ALBANY, Georgia – The leader of a high-volume illegal drug trafficking operation in a town in southwest Georgia has been sentenced to federal prison.
Sherrod Winchester, 39, of Albany, was sentenced to 300 months in prison followed by five years of supervised release on Wednesday, October 20 by U.S. District Judge Leslie Gardner after previously pleading guilty to conspiracy to distribute substances controlled. There is no parole in the federal system.
âSherrod Winchester’s conviction ends a lengthy investigation into a stop and store serving dozens of drug addicts daily who could easily access methamphetamine, heroin and hijacked pharmaceuticals. The prolific Winchester operation caused damage to the entire community, âActing US Attorney Peter D. Leary said. “Federal, state and local investigators have succeeded in holding Winchester and its co-defendants accountable for their brazen crimes and prevented further damage to a neighborhood, users and their families.”
“Because of the results of this case, communities in southwest Georgia will be much safer,” said Chris Hacker, special agent in charge of FBI Atlanta. “Winchester’s long sentence serves as an example for the FBI and our law enforcement partners in a commitment to end the opioid crisis and to severely punish anyone who contributes to it.”
“Drug traffickers are a threat to society, which is true of a prolific multi-drug trafficker like Mr. Winchester,” said Robert J. Murphy, special agent for the DEA Atlanta field division. âHe tried to evade justice, but due to the persistence and tenacity of all law enforcement agencies involved, he was ultimately apprehended. He and his co-defendants will now spend a well-deserved sentence in prison. “
âThis investigation shows that drug trafficking at any level will not be tolerated in the state of Georgia. It is essential that violators of drug laws are held accountable. The Georgia Bureau of Investigation is fully committed to working with our local and federal drug control partners to combat these types of crimes, âsaid GBI Director Vic Reynolds.
âThis is another example of how we can use local, state and federal resources to address the challenges of drug trafficking in our community. These people continued to ignore the quality of life in their neighborhood by breaking laws designed to protect people from injury, harm and danger. Victims of these crimes need comprehensive drug treatment and a long-term recovery program. More and more people are looking for a profitable return on drug trafficking, but we want them to understand the consequences, âsaid Albany Police Chief Michael Persley.
The following co-defendants were convicted:
James Malone, 51, from Albany, was sentenced to 240 months in prison followed by five years on probation after pleading guilty to distributing methamphetamine;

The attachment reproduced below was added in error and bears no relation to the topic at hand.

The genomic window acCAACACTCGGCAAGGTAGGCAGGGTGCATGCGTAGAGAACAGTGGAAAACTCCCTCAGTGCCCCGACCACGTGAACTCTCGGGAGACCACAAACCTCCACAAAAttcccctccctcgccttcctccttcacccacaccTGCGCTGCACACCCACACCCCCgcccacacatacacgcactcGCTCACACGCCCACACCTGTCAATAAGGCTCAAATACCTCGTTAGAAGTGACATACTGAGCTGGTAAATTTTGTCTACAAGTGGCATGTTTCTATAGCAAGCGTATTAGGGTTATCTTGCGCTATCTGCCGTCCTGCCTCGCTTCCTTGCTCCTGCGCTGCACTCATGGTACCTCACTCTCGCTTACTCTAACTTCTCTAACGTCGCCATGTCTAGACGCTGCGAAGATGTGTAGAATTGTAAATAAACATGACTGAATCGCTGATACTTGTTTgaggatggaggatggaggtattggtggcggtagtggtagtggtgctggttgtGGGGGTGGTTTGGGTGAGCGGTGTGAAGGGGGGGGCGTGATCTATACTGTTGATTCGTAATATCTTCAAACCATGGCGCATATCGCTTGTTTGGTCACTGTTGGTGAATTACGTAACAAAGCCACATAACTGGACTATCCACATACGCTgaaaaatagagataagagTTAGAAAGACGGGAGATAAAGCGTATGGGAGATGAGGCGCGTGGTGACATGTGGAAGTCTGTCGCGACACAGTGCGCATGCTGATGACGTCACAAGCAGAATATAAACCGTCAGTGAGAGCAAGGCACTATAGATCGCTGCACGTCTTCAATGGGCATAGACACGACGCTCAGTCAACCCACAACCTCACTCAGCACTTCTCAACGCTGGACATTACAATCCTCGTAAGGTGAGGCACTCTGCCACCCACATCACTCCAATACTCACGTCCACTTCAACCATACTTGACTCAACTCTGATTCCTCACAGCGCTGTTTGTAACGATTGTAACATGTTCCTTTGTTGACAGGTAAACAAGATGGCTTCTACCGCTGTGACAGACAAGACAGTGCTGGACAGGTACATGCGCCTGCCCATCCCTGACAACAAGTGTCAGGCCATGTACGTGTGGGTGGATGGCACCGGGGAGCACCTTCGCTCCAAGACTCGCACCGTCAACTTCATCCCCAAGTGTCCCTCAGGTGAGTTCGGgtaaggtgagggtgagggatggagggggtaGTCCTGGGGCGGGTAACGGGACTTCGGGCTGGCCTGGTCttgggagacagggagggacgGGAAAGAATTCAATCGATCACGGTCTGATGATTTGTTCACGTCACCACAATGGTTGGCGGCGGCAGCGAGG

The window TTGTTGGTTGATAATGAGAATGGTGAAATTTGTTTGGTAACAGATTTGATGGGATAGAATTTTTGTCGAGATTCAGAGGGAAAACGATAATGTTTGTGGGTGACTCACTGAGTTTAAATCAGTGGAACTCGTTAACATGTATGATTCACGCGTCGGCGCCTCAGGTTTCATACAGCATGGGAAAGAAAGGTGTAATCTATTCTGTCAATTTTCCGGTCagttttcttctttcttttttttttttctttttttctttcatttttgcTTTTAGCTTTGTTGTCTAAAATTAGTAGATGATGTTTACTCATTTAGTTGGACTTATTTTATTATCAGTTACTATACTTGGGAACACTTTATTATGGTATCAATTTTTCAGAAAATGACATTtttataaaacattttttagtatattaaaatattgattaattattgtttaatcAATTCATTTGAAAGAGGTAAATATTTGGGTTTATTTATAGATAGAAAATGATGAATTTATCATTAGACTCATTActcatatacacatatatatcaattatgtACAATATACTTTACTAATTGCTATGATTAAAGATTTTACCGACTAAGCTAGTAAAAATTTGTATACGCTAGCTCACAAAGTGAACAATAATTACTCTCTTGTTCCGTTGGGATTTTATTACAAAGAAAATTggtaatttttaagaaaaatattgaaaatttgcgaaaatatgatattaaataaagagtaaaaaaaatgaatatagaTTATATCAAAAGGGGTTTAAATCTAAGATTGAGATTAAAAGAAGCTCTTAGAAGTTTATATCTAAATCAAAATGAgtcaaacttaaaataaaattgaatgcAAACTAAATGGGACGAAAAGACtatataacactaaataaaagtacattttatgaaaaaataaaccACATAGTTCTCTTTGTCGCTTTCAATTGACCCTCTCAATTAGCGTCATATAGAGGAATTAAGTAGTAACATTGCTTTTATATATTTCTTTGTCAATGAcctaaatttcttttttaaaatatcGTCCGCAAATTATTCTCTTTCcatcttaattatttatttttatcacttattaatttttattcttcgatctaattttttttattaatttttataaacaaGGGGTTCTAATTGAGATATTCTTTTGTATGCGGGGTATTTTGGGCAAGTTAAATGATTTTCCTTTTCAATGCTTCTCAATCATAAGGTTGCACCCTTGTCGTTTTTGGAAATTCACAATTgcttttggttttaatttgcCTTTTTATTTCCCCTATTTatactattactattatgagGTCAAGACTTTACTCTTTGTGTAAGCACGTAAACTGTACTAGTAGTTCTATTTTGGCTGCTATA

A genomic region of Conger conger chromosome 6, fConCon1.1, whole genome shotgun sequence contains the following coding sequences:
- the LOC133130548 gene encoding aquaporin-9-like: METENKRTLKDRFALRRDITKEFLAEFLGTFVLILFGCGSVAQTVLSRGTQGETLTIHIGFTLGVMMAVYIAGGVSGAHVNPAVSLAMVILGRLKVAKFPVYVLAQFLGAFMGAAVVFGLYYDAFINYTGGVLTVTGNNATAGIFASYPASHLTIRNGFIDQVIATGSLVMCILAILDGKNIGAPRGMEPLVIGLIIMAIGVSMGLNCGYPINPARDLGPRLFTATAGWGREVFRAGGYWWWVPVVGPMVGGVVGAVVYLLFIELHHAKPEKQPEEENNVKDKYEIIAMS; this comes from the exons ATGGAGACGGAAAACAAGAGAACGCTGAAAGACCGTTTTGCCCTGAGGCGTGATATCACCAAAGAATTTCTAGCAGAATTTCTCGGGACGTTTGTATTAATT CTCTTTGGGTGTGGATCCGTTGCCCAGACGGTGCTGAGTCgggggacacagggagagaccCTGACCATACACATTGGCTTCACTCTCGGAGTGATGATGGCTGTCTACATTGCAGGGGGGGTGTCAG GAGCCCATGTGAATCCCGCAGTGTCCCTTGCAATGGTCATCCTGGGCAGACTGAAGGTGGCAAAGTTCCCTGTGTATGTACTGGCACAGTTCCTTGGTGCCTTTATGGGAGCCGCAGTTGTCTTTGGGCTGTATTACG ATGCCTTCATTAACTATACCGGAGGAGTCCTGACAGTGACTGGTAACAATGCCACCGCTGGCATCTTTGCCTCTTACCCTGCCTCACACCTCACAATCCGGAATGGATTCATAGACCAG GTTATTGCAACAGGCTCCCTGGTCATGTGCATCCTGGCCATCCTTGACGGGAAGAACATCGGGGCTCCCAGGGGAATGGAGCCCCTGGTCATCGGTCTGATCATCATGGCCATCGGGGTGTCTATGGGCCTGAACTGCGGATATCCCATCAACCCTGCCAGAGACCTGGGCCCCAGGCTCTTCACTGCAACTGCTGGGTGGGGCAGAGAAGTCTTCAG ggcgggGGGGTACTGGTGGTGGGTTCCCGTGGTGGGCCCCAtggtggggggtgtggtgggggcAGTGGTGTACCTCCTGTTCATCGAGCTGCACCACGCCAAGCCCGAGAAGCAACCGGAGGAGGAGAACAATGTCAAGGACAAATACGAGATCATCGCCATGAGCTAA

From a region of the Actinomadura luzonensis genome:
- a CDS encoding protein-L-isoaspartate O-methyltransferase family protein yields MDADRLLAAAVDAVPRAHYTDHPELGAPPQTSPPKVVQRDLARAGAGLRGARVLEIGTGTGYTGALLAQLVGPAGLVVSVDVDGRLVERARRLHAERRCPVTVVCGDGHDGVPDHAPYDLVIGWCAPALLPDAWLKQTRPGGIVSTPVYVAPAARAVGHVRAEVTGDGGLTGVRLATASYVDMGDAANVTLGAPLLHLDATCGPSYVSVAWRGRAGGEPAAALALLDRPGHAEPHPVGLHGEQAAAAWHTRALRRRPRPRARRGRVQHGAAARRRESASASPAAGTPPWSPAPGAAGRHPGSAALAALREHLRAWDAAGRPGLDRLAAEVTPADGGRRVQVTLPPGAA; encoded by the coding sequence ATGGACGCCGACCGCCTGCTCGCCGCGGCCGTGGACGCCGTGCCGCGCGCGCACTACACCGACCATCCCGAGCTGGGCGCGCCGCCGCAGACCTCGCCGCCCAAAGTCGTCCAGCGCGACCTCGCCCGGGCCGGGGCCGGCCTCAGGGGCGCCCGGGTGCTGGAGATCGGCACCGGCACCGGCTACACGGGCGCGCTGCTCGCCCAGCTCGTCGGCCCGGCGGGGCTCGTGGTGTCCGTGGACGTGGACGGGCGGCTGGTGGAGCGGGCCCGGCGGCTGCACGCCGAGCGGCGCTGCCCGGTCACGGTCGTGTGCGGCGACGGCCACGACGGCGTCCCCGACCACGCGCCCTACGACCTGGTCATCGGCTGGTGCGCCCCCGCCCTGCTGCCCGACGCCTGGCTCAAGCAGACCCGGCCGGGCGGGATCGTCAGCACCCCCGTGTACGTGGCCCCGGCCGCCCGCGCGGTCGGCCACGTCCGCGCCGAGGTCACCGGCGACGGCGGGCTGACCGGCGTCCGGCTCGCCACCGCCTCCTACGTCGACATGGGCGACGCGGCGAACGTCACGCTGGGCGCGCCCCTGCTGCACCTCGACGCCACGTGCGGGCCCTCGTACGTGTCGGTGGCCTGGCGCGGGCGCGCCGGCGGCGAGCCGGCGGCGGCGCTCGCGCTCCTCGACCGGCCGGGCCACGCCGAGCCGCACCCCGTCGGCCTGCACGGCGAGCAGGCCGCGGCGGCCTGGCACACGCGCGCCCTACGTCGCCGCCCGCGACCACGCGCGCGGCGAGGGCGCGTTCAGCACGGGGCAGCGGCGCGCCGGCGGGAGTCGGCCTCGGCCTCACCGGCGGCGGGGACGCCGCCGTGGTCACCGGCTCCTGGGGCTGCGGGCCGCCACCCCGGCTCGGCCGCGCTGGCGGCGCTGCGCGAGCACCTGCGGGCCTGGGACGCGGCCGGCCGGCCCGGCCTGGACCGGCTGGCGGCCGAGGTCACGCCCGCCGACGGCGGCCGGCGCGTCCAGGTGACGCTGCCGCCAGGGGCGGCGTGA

Laura Ann Dungee-Ali, 49, from Albany, was sentenced to 180 months in prison, followed by two years on probation after pleading guilty to maintaining drug-related premises;
William Raymond Cook, 46, of Albany, was sentenced to 151 months in prison, followed by three years on probation after pleading guilty to possession with intent to distribute hydrocodone;
Shannon Marie Mason, 39, of Leesburg, Georgia, was sentenced to 75 months in prison followed by two years on probation after pleading guilty to distributing methamphetamine;
Anthony Dewayne Pearson, 42, of Sylvester, Ga., Was sentenced to 60 months in prison followed by three years of supervised release after pleading guilty to conspiracy to possess with intent to distribute hydrocodone; and,
Patricia Odom, 50, from Albany, was sentenced to 12 months in prison followed by three years on probation after pleading guilty to possession with intent to distribute methamphetamine.
According to court documents, in 2019, detectives from the Albany-Dougherty Drug Unit (ADDU) identified defendants Malone and Winchester as major distributors of methamphetamine and heroin. As a result, GBI, DEA and FBI have launched a joint investigation into the distribution of controlled substances to 520 9e Avenue, Albany, Georgia. The location was an open-air drug market run by Malone and Winchester, distributing hijacked pharmaceutical drugs, heroin, methamphetamine, cocaine, and other controlled substances. Daily, the site maintained a significant pedestrian and automobile traffic, about twenty cars or more, the visits not exceeding a few minutes. Customers would approach a covered shelter to acquire illegal drugs, in a manner similar to a drive-thru window at a fast food restaurant. Confidential sources have been recorded purchasing these illegal drugs from several of the co-accused. Co-accused Mason admitted to transporting large amounts of illegal substances at Winchester’s request. Mason was arrested with over a kilo of cocaine and over a kilo of crystal methamphetamine in her vehicle. More than $ 40,000 in drug products were seized from Malone’s residence. The drug house operated almost continuously from 2015 until late 2020 or early 2021.
The case was investigated by the FBI, DEA, GBI and the Albany-Dougherty Drug Unit.
Assistant U.S. Attorney Leah McEwen continued the case.